It is in the «fantastic» episodes where romance finally yields to tragedy. Alexander's ascent into the sky and descent into the sea are examples of both pagan sectacle and mini morality plays. Stemming from the same tradition as the exempla, the goal of the morality play was to offer «the symbolic representation by means of allegory of nonhis-torical events directly related to the moral lives of their audience» (Taylor 23). Dramatized before our eyes is Alexander's inability to recognize his own sins. In the course of a few lines, Alexander condemns soberbia in nature:

Las aves e las bestias, los omnes, los pescados,

todos son entre sí a vandos derramados;

de viçío e de superbia son todos entecados,

los flacos de los fuertes andan desafiados. (2310)

Yet in the previous stanza, the poet tells us that Alexander:

Mandó que lo dexassen quinze días durar,

las naves con tod' esto pensassen de andar;

assaz podrié en esto saber e mesurar,

e meter en escripto los secretos del mar. (2309)

Jesús Cañas explains that the irony of the situation makes it obvious that the poet deliberately added these digressions in order to justify Alexander's death (521n). Yet these scenes provide more than a mere justification. The goal of the morality play is to expose man's blindness to his own faults. This lesson is intended not only for Alexander, but for all who witness him as an unwitting actor in the morality play. Ivy Corfis, in her article on the two fantastic episodes, writes:

The overreacher is brought down by God in the end: man must pay for his sin of pride, for thinking he could act as God himself. Natura, the divine agent, takes Alexander to task for his desmesura (2329c) and metes out his punishment and death (482).

Corfis believes that the poet used these scenes in order to critique society without making Specific references to the present day (482). According to Corfis, these episodes are didactic. Ian Michael, too, claims that these episodes are examples both of the poet's didactic interests and his attempt at moralization:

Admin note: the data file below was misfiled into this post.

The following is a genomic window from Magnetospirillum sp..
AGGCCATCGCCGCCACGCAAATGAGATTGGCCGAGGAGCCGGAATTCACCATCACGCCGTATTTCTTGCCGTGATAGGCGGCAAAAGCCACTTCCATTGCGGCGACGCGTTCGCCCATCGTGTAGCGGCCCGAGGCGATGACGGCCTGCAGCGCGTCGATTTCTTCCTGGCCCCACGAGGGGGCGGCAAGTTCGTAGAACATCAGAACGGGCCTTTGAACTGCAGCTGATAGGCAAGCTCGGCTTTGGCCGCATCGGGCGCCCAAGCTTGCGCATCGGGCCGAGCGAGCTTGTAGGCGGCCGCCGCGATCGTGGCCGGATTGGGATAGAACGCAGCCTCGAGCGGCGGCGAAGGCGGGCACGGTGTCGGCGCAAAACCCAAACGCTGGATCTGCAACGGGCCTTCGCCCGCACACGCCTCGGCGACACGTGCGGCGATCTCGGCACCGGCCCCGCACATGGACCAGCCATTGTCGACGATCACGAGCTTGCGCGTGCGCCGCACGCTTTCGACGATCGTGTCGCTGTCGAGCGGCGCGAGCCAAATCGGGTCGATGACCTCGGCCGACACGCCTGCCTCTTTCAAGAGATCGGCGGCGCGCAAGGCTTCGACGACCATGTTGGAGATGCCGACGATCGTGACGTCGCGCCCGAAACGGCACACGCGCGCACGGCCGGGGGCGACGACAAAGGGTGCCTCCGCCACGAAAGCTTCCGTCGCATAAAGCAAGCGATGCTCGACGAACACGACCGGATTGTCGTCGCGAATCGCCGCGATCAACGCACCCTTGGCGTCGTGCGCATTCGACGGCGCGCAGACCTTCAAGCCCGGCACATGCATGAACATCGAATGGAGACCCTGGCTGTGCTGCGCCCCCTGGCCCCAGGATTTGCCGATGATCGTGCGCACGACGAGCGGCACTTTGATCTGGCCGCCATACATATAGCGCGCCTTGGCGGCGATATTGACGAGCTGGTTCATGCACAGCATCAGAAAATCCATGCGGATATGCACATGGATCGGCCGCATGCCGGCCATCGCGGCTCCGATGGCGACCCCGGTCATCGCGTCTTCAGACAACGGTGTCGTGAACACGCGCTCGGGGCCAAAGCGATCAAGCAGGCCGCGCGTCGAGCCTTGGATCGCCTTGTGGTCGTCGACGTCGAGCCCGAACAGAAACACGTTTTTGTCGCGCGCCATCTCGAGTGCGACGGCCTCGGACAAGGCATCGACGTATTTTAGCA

Thus Christian moralization is a vital part of the Spanish poet's reinterpretation of the classical subjects in thirteenth-century terms; for him, actions and events could not be neutral or indifferent; they must represent good and evil, examples to be praised or condemned (Treatment 175).

These episodes act as a warning to the audience, but they are also examples of Spectacle, which reveal a theatrical element that is the defining attribute of each digression in the poem. In the Trojan digression, Alexander recounts Achilles's historic battle in a jug-laresque manner, to the delight of his men, «por alegrar sus gentes. . .» (332b). This theatricality is reinforced throughout the poem, and it is the Spectacle of theater, including the Deus ex machina, that allows for the triumph of tragedy.

In the final scenes of the poem, the classical elements of tragedy are present: hamar-tia, tragic guilt, tragic vision, tragic inevitability, transcendence and catharsis. Alexander's hamartia, that is, his inability to dominate his need for knowledge, is meant to reveal to the audience that the hero's strength is his weakness. According to Aristotle, this incontinence, unlike vice or depravity, does not stem from guile or malice (Battenhouse 213). Alexander is guilty of immoderation. To the exclusion of all other duties, he pursues his interests wildly. His end is as inevitable as that of any tragic hero. His flaws provoke supernatural forces to plot against him and he is powerless to stop them. The author, too, is helpless when faced with Alexander's imminent downfall.

This tragic inevitability is directly caused by Alexander's tragic or causal guilt. His actions, although wrong, are caused by what he believed was the right course to take. Therefore, he is not solely responsible for his actions. Aristotle wrote that tragic action is based on the neglect of reason. Since happiness is attained through moderation and prudence, tragedy occurs when good people act immoderately: when they follow their imaginations without awaiting argument (Battenhouse 213).

At the end of the Alexandre the ill-favored winds finally blow full force over his place of honor. The gods are against him and there is no halting the wheel of fortune. Both Antipater and Jobas are called «falso» and «traidor». They are the agents of death, but they too have no control over their actions. The life of Alexander is in more powerful hands.

It is Natura, the Christian God's spokeswoman, who must take charge of Alexander's death. Frightened by Alexander's hubris and greed for knowledge, she turns to Satan for help. Unwilling to sacrifice his individual will, Alexander will be sacrificed by God's will for the good of all mankind. Although Natura has been Alexander's champion throughout the poem, she finds herself, at the end, in an antagonistic position:

Cueita me faz prender a mí esta carrera,

cueita es general, ca non me es señera;

si fuere la menaza de Alexandre vera,

non vale nuestro reino un vil cañavera. (2429)

Natura is clearly aware of her duty to God and man, but is devastated by the thought of having to conspire with Satan.

It is tragic vision that allows for catharsis and the completion of the tragedy. Barbara Joan Hunt defines this vision as a direct act of seeing unfiltered by ideology or philosophy. It momentarily suspends the protagonist's point of view in the cancellation of the self. This vision, however, does not relieve the pain that is experienced equally by the author, the reader, and Alexander's men. For all of the poet's efforts, he is unable to reverse the final outcome. The poet exclaims: